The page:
Dr Lam further delved in depth on the new directions in Japanese security policy in response to external pressure and domestic change. These include: a tighter alliance with the US, UN peace keeping operations, peace-building, maritime security measures, and attempts to forge closer ties with India and Australia to balance China. As stated earlier, even if the main opposition party, the Democratic Party of Japan (DPJ), were to win the 2009 Lower House Election and form the next government, Japan’s security policy is highly likely to remain essentially the same, i.e maintaining the alliance with the US and playing a more active role for the Self-Defence Forces (SDF) in UN peace keeping operations but not war fighting. This template of Japanese security policy is likely to persist insofar as the US is perceived as a hegemon. While the SDF will increase its “interoperability” with the US military, Tokyo’s security policy remains a “minimalist” one, i.e. “defensive” home defense and no combat roles abroad.

    Dr. Kalyan Raman in his paper “India’s Evolving security Policy’ elaborated on India's key foreign and security policy challenges over the last six decades -Pakistan, China, and managing the influence of major powers in the neighbourhood. He also identified the threat of terrorism and the protection of sea lanes of communication through which energy and trade flows sustain India's high economic growth rate and its increasing integration with the world economy. The strategic context in which India has had to fashion its security response has also undergone significant changes in this period. Dr. Kalyan Raman provided an in depth account of India’s strategic environment and factors shaping the policy shifts in the security arena focussing primarily on terrorist challenges emanating from Pakistan.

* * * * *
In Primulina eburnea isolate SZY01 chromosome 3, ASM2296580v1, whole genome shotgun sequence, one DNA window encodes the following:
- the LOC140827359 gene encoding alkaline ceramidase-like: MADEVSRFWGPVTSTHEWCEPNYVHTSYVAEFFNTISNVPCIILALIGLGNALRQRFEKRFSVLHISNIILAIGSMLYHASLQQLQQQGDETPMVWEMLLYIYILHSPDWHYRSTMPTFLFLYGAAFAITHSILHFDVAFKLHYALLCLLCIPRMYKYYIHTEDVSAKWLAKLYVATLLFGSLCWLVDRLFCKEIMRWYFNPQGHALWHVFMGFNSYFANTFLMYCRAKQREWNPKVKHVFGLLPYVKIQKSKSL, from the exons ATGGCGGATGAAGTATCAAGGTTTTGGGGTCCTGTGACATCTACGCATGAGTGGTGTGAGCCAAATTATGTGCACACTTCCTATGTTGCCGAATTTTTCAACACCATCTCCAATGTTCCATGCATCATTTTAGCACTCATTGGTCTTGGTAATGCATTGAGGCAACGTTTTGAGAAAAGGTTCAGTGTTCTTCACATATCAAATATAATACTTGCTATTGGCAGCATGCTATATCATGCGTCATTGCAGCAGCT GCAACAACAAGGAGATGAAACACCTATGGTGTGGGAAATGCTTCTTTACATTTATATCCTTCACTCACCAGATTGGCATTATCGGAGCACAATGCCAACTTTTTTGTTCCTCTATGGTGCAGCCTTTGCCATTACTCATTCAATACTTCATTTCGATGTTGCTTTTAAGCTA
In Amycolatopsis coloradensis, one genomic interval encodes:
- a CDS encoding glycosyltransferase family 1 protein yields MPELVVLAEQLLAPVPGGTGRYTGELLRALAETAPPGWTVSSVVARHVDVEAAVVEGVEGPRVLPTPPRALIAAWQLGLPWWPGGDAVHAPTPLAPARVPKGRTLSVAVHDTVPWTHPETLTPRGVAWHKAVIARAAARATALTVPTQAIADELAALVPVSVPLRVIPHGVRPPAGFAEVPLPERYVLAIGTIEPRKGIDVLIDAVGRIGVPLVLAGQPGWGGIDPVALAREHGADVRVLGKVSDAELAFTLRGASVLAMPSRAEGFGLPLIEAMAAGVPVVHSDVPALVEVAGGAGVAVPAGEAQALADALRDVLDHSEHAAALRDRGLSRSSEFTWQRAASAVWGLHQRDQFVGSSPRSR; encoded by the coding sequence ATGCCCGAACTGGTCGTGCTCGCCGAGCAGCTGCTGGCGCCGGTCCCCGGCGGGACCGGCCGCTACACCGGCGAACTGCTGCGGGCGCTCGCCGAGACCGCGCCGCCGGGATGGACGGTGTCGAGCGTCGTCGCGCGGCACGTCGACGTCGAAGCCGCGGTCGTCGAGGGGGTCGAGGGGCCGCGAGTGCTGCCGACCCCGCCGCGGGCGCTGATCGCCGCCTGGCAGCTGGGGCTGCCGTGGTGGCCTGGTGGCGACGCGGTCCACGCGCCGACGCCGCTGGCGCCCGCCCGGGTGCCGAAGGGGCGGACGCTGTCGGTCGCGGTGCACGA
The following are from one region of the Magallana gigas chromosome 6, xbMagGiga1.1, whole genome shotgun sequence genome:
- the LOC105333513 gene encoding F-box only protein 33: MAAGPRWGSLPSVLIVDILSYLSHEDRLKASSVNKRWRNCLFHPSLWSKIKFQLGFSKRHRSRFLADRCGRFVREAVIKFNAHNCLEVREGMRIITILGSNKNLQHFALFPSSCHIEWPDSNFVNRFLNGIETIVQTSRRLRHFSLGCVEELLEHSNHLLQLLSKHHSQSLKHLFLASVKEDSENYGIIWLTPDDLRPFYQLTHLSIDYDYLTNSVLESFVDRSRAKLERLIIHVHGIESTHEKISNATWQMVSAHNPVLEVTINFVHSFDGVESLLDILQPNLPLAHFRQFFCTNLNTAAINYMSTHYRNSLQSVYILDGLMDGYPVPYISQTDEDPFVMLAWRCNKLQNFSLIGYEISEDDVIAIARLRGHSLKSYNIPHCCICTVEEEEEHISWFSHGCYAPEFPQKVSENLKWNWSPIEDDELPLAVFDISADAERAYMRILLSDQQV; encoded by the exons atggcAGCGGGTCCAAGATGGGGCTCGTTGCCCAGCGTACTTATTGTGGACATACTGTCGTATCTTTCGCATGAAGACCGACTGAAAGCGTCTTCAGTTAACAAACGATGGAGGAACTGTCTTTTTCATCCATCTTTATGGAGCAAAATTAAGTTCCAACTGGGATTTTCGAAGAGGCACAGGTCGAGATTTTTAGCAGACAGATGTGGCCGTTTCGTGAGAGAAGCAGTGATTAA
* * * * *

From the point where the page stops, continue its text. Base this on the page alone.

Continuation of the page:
Dr. Raviprasad Narayanan summarised the presentation of Dr Yuan Peng, titled “A Harmonious World” and China's “New Diplomacy”. He narrated the Chinese concept of creating a “harmonious world”, under the principle of promoting peace, development and cooperation. Such a policy is supported by increasing national strength and prompted by profound changes in the international arena. China is in the process of innovating and expanding its diplomatic thinking and behaviour. The concepts “harmonious world” and China’s “new diplomacy”, now much discussed in international media, should be looked at from historical, philosophical, and strategic perspectives, he pointed out. In this vein, the author analyzed China's recent diplomatic practices and the perception of China's “new diplomacy” by American scholars.